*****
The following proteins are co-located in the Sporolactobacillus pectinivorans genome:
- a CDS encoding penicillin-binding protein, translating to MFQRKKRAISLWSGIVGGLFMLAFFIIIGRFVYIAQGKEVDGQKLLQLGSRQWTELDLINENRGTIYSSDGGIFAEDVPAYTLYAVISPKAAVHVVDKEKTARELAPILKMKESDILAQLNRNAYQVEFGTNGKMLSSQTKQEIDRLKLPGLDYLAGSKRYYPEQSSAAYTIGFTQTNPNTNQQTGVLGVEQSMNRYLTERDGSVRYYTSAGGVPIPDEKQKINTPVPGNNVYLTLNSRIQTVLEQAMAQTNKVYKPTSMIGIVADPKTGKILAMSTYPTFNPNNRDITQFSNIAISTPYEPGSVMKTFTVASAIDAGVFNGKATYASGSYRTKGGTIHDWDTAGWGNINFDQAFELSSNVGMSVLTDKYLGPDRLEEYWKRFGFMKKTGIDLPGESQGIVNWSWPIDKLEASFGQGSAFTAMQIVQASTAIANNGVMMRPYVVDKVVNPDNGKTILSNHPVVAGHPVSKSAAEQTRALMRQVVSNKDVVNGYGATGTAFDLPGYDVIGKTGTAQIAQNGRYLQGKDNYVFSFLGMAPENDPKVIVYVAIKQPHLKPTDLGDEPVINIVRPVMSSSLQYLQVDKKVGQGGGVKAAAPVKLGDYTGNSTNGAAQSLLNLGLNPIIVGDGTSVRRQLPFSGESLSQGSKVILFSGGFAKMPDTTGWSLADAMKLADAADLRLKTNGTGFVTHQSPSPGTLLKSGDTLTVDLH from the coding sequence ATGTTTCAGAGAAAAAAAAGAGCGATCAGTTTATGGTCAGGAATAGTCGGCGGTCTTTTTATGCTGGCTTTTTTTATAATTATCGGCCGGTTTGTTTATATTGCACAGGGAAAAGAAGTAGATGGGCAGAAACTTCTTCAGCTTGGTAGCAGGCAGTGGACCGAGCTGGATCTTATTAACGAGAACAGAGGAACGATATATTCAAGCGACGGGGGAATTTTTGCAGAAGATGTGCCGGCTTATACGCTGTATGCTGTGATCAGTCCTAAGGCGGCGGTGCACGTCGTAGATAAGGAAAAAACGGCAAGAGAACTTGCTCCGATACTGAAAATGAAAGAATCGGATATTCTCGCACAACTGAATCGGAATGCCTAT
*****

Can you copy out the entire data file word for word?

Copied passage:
The following proteins are co-located in the Sporolactobacillus pectinivorans genome:
- a CDS encoding penicillin-binding protein, translating to MFQRKKRAISLWSGIVGGLFMLAFFIIIGRFVYIAQGKEVDGQKLLQLGSRQWTELDLINENRGTIYSSDGGIFAEDVPAYTLYAVISPKAAVHVVDKEKTARELAPILKMKESDILAQLNRNAYQVEFGTNGKMLSSQTKQEIDRLKLPGLDYLAGSKRYYPEQSSAAYTIGFTQTNPNTNQQTGVLGVEQSMNRYLTERDGSVRYYTSAGGVPIPDEKQKINTPVPGNNVYLTLNSRIQTVLEQAMAQTNKVYKPTSMIGIVADPKTGKILAMSTYPTFNPNNRDITQFSNIAISTPYEPGSVMKTFTVASAIDAGVFNGKATYASGSYRTKGGTIHDWDTAGWGNINFDQAFELSSNVGMSVLTDKYLGPDRLEEYWKRFGFMKKTGIDLPGESQGIVNWSWPIDKLEASFGQGSAFTAMQIVQASTAIANNGVMMRPYVVDKVVNPDNGKTILSNHPVVAGHPVSKSAAEQTRALMRQVVSNKDVVNGYGATGTAFDLPGYDVIGKTGTAQIAQNGRYLQGKDNYVFSFLGMAPENDPKVIVYVAIKQPHLKPTDLGDEPVINIVRPVMSSSLQYLQVDKKVGQGGGVKAAAPVKLGDYTGNSTNGAAQSLLNLGLNPIIVGDGTSVRRQLPFSGESLSQGSKVILFSGGFAKMPDTTGWSLADAMKLADAADLRLKTNGTGFVTHQSPSPGTLLKSGDTLTVDLH from the coding sequence ATGTTTCAGAGAAAAAAAAGAGCGATCAGTTTATGGTCAGGAATAGTCGGCGGTCTTTTTATGCTGGCTTTTTTTATAATTATCGGCCGGTTTGTTTATATTGCACAGGGAAAAGAAGTAGATGGGCAGAAACTTCTTCAGCTTGGTAGCAGGCAGTGGACCGAGCTGGATCTTATTAACGAGAACAGAGGAACGATATATTCAAGCGACGGGGGAATTTTTGCAGAAGATGTGCCGGCTTATACGCTGTATGCTGTGATCAGTCCTAAGGCGGCGGTGCACGTCGTAGATAAGGAAAAAACGGCAAGAGAACTTGCTCCGATACTGAAAATGAAAGAATCGGATATTCTCGCACAACTGAATCGGAATGCCTAT